I have to say, I was pretty nervous about food before I came here. I am an extremely picky eater (and yes, the italics was necessary for emphasis, that's how picky I am) and pretty much like normal, simple food. And I wasn't sure how readily available that would be here. I was also worried about buying said food. Because food is expensive.
But luckily, we've actually been doing a really good job keeping costs down. Because we don't have a meal plan here, High Point credited us back $2,800 for us to use on meals which comes out to about £1,700. And I think all of my flatmates are currently going well under budget. This is because we eat most of out meals in. We actually have a dinner schedule:
Sunday: CaitlinWednesday is an open day that is usually used as a make up day when we are travelling or unable to eat in on somebody's assigned day. For the most part, this means we only really go out once or twice a week, sometimes even less than that. It also means we are eating a good amount of familiar food. I have been trying some new things though, since the girls have a much more sophisticated palette than I do. I've made Macaroni Casserole, Garlic Brown Sugar Chicken, Cheesy Ritz Cracker Chicken, Chicken Nuggets and Rice and a few other things, and Caitin, Austin and Libby have made a variety of things as well: Enchiladas, Eggplant Parmesan, Burritos, Stir Fry. And we actually almost always have a vegetable with out meal as well. So we are definitely not the examples of starving college students. But that's because we cook for each other and any one given meal we make for all four could actually end up being less than one person at a pub or restaurant.
We do eat out sometimes, however. We've eaten at quite a few restaurants and pubs in Oxford and I could find something I would eat on pretty much any menu. I'm not about to try anything super adventurous but I've found I can eat successfully over here.
I have to say though, grocery shopping can be difficult. It seems as though nothing is where you expect it to be. For starters, the eggs aren't refrigerated and can usually be found near the flour. I mean, I guess it makes sense since they're both being used for making, but I'm just so used to them being in the cool section. At one Tesco we went to I think there were at least three different baking sections. I looked everywhere for brown sugar and had just about given up when I discovered a third area where baking supplies are kept. The set up just doesn't make sense. But I guess Brits probably come to America and are confused by our grocery stores, so there ya go.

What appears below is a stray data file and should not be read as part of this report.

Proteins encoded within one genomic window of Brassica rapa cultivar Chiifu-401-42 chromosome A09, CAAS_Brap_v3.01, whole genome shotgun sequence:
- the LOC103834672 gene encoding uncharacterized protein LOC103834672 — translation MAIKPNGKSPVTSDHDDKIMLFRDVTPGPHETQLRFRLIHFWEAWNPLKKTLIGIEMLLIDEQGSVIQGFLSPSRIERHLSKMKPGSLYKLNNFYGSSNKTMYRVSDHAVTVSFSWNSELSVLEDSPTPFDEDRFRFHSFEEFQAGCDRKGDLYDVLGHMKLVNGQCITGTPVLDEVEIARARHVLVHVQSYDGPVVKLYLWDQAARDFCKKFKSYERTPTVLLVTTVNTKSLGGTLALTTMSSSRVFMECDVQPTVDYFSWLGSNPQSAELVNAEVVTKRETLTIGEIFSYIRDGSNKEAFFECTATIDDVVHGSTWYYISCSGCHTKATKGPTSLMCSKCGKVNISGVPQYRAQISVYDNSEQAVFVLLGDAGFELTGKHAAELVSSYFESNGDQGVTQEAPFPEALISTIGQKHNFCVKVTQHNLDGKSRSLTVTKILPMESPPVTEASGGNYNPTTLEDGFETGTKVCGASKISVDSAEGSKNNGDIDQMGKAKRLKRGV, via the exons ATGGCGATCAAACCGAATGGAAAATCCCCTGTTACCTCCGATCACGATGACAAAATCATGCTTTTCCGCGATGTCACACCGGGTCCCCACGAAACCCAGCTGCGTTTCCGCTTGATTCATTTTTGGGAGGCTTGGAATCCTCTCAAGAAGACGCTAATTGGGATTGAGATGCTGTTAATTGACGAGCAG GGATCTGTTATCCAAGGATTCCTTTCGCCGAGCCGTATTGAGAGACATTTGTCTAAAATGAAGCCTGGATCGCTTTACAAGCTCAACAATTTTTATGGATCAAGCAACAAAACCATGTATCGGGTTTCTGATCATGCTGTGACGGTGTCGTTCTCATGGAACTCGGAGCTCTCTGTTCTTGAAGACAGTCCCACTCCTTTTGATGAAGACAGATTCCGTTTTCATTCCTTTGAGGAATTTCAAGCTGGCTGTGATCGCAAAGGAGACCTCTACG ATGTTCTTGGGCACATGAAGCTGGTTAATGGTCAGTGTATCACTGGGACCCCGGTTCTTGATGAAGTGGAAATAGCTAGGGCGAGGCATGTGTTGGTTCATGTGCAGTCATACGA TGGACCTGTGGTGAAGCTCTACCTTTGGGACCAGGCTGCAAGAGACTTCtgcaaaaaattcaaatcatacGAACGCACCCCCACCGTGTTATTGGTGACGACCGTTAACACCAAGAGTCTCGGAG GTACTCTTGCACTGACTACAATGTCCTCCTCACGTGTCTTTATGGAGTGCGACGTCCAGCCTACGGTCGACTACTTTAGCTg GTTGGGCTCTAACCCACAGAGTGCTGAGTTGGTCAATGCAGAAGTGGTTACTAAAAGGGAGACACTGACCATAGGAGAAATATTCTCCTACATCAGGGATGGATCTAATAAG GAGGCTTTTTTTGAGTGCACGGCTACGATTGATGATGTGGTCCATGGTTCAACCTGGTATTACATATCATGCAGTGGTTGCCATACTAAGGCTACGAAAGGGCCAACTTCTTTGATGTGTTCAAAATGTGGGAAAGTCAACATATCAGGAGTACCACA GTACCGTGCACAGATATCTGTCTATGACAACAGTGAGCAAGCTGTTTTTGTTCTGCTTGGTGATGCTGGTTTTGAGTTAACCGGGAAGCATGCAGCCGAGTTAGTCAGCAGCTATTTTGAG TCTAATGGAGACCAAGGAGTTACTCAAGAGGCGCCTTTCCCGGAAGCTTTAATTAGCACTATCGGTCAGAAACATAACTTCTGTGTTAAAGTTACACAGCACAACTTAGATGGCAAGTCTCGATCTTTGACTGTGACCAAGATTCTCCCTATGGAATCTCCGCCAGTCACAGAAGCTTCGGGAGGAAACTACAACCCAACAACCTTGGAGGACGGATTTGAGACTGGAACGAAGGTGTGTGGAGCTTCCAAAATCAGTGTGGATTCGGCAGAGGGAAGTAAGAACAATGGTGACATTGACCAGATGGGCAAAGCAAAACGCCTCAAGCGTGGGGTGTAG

There are a few British snacks and sweets I've fallen in love with. My first British food obsession was a snack food cracker called Cheese Savories that are a little bit like Goldfish but ten times better. Seriously, they're delicious. I can eat half a bag in one sitting, and the bags are pretty big. I've also become entranced with a number of British chocolates and sweets like Kinder Bueno Bars (a chocolate candy with hazelnut cream inside), Tangfastics (sour gummies) and Maoams (multi-flavored sweets like Starbursts). Speaking of Starbursts, the ones they sell here have Blackcurrant as a flavor. I never thought of them changing flavors based on where they are selling them. And I can tell you that I don't like Blackcurrant. At all. I've also been eating Meringues nonstop here. I know that they sell Meringues at home, but they are so readily available here and only a pound and they come in conveniently shaped nests and are just plain delicious and I love them. I think I might have a bit of a problem.
Caitlin and I have recently fallen in love with an milkshake place called Shakespeare's. Get it? SHAKESpeare's. Don't worry I didn't get it at first either. But now I think it's the best name ever. Anyway, their milkshakes are delicious--the first time I had a Skittles milkshakes and the second time I had one of their Christmas milkshakes--Candy Cane. And they also have specialty milkshakes for each of Shakespeare's plays such as Othello (Aero Mint, After 8 and Marshmallow topping) which Caitlin had, Comedy of Errors (Skittles and Bubblegum Millions with Popping Candy topping) which I had and some others that sound great like Merchant of Venice (Kinder Bueno, Ferrero Rocher and a Malteaser topping) and All's Well That Ends Well (Reese's Cup, Toffee Crisp and Minstrels topping). Caitlin and I have joked that if were were here for all three years of our degree we definitely would have tried to work our way through the menu.
I've also been training myself to say the proper words for food here. For example, cookies are called biscuits unless they are chocolate chip in that case they are called cookies. Wait, what? That doesn't make sense. Also, it seems like crackers are also called biscuits. It's just plain confusing. There's also the whole fries/chips/crisps thing. French fries are called chips here and our chips are called crisps. But every time I finally get the hang of it, I'll go to a restaurant where they call them fries and I have to start all over again. Seriously, it's exhausting.
Overall, I'm faring quite well across the pond in terms of food. Of course, I miss Captain Crunch and Sour Patch Kids and Reese's Peanut Butter Cups but I'm surviving and I'm able to find new and even better sweets over here (and let's be real, candy is the most important food group) so that has been awesome.
But now I'm going to miss Kinder Buenos and Maoams when I return to the States. It's a hard knock life.